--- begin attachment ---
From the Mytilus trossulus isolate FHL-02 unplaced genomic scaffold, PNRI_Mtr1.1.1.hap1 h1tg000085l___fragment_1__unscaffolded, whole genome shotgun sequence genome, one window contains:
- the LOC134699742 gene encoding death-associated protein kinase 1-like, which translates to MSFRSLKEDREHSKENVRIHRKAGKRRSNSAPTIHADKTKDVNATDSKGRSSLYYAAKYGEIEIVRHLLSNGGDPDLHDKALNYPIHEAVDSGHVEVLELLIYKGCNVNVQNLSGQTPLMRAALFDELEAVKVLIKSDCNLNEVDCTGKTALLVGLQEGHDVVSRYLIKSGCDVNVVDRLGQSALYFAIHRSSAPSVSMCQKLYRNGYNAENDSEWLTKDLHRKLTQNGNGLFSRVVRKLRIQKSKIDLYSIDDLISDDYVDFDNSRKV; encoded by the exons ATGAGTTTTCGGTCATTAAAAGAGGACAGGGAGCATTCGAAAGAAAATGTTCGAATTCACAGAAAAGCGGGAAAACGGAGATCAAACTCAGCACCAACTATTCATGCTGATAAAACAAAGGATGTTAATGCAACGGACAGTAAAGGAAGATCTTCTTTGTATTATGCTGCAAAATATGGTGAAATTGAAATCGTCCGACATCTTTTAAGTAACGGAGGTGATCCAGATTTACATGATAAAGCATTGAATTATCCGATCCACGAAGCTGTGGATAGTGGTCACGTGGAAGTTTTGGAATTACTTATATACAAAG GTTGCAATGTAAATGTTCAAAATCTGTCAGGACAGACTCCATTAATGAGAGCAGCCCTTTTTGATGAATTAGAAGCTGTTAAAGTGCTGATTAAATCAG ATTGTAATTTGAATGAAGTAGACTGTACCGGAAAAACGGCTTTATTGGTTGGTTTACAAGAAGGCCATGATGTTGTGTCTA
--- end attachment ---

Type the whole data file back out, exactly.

From the Mytilus trossulus isolate FHL-02 unplaced genomic scaffold, PNRI_Mtr1.1.1.hap1 h1tg000085l___fragment_1__unscaffolded, whole genome shotgun sequence genome, one window contains:
- the LOC134699742 gene encoding death-associated protein kinase 1-like, which translates to MSFRSLKEDREHSKENVRIHRKAGKRRSNSAPTIHADKTKDVNATDSKGRSSLYYAAKYGEIEIVRHLLSNGGDPDLHDKALNYPIHEAVDSGHVEVLELLIYKGCNVNVQNLSGQTPLMRAALFDELEAVKVLIKSDCNLNEVDCTGKTALLVGLQEGHDVVSRYLIKSGCDVNVVDRLGQSALYFAIHRSSAPSVSMCQKLYRNGYNAENDSEWLTKDLHRKLTQNGNGLFSRVVRKLRIQKSKIDLYSIDDLISDDYVDFDNSRKV; encoded by the exons ATGAGTTTTCGGTCATTAAAAGAGGACAGGGAGCATTCGAAAGAAAATGTTCGAATTCACAGAAAAGCGGGAAAACGGAGATCAAACTCAGCACCAACTATTCATGCTGATAAAACAAAGGATGTTAATGCAACGGACAGTAAAGGAAGATCTTCTTTGTATTATGCTGCAAAATATGGTGAAATTGAAATCGTCCGACATCTTTTAAGTAACGGAGGTGATCCAGATTTACATGATAAAGCATTGAATTATCCGATCCACGAAGCTGTGGATAGTGGTCACGTGGAAGTTTTGGAATTACTTATATACAAAG GTTGCAATGTAAATGTTCAAAATCTGTCAGGACAGACTCCATTAATGAGAGCAGCCCTTTTTGATGAATTAGAAGCTGTTAAAGTGCTGATTAAATCAG ATTGTAATTTGAATGAAGTAGACTGTACCGGAAAAACGGCTTTATTGGTTGGTTTACAAGAAGGCCATGATGTTGTGTCTA